#AmReading: The Pendragon Legend, Antal Szerb (1934)

One book not mentioned in Jane Aaron’s Welsh Gothic but that deserves some more attention is The Pendragon Legend, a gem of a book by Hungarian author Antal Szerb (1901-1945), published in 1934. This counts as Welsh Gothic, albeit by an outsider looking in, and has much in common with the ‘first contact’ Gothic novels of the earlier period discussed in the first few posts.

The protagonist in this case is Hungarian, like the author, and as such can poke fun at the Welsh, English, Irish and Scottish alike with the (sometimes bitingly) gentle humour of an East European abroad.

antal szerb

Don’t let the title fool you: there’s nothing Arthurian about it, except the borrowed name. The novel is narrated by a Hungarian scholar, János Bátky, a witty academic studying 16th-18thC alchemy and Rosicrucianism, who is invited to the Earl of Gwynedd’s stately home. The Pendragon family have many occult secrets, and what follows is a humorous, tongue-in-cheek Gothic murder mystery with occultism, the secrets of life and death, apocalyptic drama on North Welsh hillsides, and the wild Welsh forests as dark forces lying at the edges of civilisation.

This could well be classed as Welsh Gothic due to the setting and the subject matter, the use (and adaptation) of Welsh folklore and mythology in particular. Naturally, there are esoteric secret societies, mysticism and black magic, a femme fatale and plenty of stock characters for comic relief, including a number of stereotypes, and of course, an external satirical view of the British class system.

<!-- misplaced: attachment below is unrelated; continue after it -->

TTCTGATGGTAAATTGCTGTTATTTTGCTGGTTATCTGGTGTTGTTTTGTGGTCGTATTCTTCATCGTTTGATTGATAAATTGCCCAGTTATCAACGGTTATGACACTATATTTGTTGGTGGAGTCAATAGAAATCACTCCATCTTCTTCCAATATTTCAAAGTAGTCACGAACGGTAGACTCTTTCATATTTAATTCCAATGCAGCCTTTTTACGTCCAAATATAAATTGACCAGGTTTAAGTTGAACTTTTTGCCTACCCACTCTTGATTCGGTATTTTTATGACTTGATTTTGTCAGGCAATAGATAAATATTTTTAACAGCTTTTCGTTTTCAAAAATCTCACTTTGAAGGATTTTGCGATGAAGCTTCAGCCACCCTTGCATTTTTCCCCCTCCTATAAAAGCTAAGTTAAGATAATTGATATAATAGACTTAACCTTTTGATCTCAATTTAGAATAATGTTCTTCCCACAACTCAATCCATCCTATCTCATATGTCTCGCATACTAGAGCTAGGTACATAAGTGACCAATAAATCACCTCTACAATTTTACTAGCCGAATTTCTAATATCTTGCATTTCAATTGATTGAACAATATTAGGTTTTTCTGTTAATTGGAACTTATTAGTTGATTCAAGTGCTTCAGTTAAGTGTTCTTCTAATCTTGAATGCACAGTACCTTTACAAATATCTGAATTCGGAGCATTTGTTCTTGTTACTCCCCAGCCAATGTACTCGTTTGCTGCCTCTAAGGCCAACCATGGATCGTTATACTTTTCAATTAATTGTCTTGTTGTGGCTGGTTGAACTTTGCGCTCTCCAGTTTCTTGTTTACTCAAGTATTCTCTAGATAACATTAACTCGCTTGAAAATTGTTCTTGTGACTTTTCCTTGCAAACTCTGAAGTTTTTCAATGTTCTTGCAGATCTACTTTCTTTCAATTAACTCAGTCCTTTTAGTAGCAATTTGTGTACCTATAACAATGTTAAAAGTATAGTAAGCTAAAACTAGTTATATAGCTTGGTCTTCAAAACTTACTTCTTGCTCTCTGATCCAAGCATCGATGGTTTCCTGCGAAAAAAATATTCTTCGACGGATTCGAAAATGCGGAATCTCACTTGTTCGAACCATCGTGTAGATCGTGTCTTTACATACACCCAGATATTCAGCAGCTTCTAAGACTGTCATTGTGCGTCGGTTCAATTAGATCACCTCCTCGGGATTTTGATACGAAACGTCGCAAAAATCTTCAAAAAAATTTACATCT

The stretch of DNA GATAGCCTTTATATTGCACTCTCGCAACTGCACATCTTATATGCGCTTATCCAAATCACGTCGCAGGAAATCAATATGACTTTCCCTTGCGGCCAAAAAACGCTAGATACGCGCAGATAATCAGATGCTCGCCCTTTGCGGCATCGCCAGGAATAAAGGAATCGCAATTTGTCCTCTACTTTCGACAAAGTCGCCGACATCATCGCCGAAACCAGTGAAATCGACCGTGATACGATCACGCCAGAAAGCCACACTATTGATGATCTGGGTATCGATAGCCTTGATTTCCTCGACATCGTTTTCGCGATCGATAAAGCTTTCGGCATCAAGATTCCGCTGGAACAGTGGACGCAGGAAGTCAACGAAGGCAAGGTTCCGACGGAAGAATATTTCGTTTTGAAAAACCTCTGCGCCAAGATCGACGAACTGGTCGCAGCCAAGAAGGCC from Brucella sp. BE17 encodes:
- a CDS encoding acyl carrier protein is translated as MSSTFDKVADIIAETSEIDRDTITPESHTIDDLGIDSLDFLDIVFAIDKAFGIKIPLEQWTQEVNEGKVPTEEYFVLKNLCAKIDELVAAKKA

Gothic Fiction does not have to be serious, and Szerb enjoys playing the fool with the genre conventions to mixed effect (it really depends on personal taste in this regard: I enjoyed it). In some respects it’s a parody – in others, it’s hard to tell. It twists into the absurd and more fantastical by the end, and if you are the kind of reader that requires things to fit into genre-boxes, be warned that this book won’t do that. It’s best to put presumptions of genre to one side and take this as it comes.

More Books by Antal Szerb

(Translated to English)

The Third Tower: Journeys in Italy (1936)

Journey by Moonlight (1937)

The Queen’s Necklace (1942)

Oliver VII (1943)

Love in a Bottle (1946, published posthumously)


A magyar irodalom törtenete (1934)

Budapesti kalauz Marslakók számára(1935)

A világirodalom története (1941)

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